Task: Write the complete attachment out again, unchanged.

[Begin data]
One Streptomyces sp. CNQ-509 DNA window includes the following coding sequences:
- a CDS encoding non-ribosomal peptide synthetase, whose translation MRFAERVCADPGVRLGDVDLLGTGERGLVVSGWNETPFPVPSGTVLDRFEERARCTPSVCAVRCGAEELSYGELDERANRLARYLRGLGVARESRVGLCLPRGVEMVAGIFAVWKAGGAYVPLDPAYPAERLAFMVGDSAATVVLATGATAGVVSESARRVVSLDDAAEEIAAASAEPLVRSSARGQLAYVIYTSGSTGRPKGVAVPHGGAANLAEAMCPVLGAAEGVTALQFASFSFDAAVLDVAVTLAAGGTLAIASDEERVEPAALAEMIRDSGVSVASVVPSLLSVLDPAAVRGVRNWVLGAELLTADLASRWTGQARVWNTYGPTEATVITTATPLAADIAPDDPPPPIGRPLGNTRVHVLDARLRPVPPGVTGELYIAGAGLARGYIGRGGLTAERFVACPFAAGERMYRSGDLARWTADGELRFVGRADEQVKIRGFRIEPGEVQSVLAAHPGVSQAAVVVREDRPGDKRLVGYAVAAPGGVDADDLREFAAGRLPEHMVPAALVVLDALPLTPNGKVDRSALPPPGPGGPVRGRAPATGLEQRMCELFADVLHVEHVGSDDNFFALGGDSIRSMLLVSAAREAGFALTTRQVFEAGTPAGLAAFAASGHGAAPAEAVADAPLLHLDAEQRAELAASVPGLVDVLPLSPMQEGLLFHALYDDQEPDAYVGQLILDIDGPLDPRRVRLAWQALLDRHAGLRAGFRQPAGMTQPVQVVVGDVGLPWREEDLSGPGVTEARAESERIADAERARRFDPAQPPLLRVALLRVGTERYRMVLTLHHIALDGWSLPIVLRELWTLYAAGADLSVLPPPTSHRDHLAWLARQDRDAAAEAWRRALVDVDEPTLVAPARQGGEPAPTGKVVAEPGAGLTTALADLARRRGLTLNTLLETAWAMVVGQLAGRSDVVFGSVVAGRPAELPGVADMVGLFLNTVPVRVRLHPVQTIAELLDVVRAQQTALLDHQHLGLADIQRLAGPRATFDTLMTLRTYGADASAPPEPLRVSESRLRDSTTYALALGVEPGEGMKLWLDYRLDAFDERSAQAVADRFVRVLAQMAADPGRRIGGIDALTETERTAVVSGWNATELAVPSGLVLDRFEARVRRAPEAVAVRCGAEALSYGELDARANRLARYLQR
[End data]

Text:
One Streptomyces sp. CNQ-509 DNA window includes the following coding sequences:
- a CDS encoding non-ribosomal peptide synthetase, whose translation MRFAERVCADPGVRLGDVDLLGTGERGLVVSGWNETPFPVPSGTVLDRFEERARCTPSVCAVRCGAEELSYGELDERANRLARYLRGLGVARESRVGLCLPRGVEMVAGIFAVWKAGGAYVPLDPAYPAERLAFMVGDSAATVVLATGATAGVVSESARRVVSLDDAAEEIAAASAEPLVRSSARGQLAYVIYTSGSTGRPKGVAVPHGGAANLAEAMCPVLGAAEGVTALQFASFSFDAAVLDVAVTLAAGGTLAIASDEERVEPAALAEMIRDSGVSVASVVPSLLSVLDPAAVRGVRNWVLGAELLTADLASRWTGQARVWNTYGPTEATVITTATPLAADIAPDDPPPPIGRPLGNTRVHVLDARLRPVPPGVTGELYIAGAGLARGYIGRGGLTAERFVACPFAAGERMYRSGDLARWTADGELRFVGRADEQVKIRGFRIEPGEVQSVLAAHPGVSQAAVVVREDRPGDKRLVGYAVAAPGGVDADDLREFAAGRLPEHMVPAALVVLDALPLTPNGKVDRSALPPPGPGGPVRGRAPATGLEQRMCELFADVLHVEHVGSDDNFFALGGDSIRSMLLVSAAREAGFALTTRQVFEAGTPAGLAAFAASGHGAAPAEAVADAPLLHLDAEQRAELAASVPGLVDVLPLSPMQEGLLFHALYDDQEPDAYVGQLILDIDGPLDPRRVRLAWQALLDRHAGLRAGFRQPAGMTQPVQVVVGDVGLPWREEDLSGPGVTEARAESERIADAERARRFDPAQPPLLRVALLRVGTERYRMVLTLHHIALDGWSLPIVLRELWTLYAAGADLSVLPPPTSHRDHLAWLARQDRDAAAEAWRRALVDVDEPTLVAPARQGGEPAPTGKVVAEPGAGLTTALADLARRRGLTLNTLLETAWAMVVGQLAGRSDVVFGSVVAGRPAELPGVADMVGLFLNTVPVRVRLHPVQTIAELLDVVRAQQTALLDHQHLGLADIQRLAGPRATFDTLMTLRTYGADASAPPEPLRVSESRLRDSTTYALALGVEPGEGMKLWLDYRLDAFDERSAQAVADRFVRVLAQMAADPGRRIGGIDALTETERTAVVSGWNATELAVPSGLVLDRFEARVRRAPEAVAVRCGAEALSYGELDARANRLARYLQR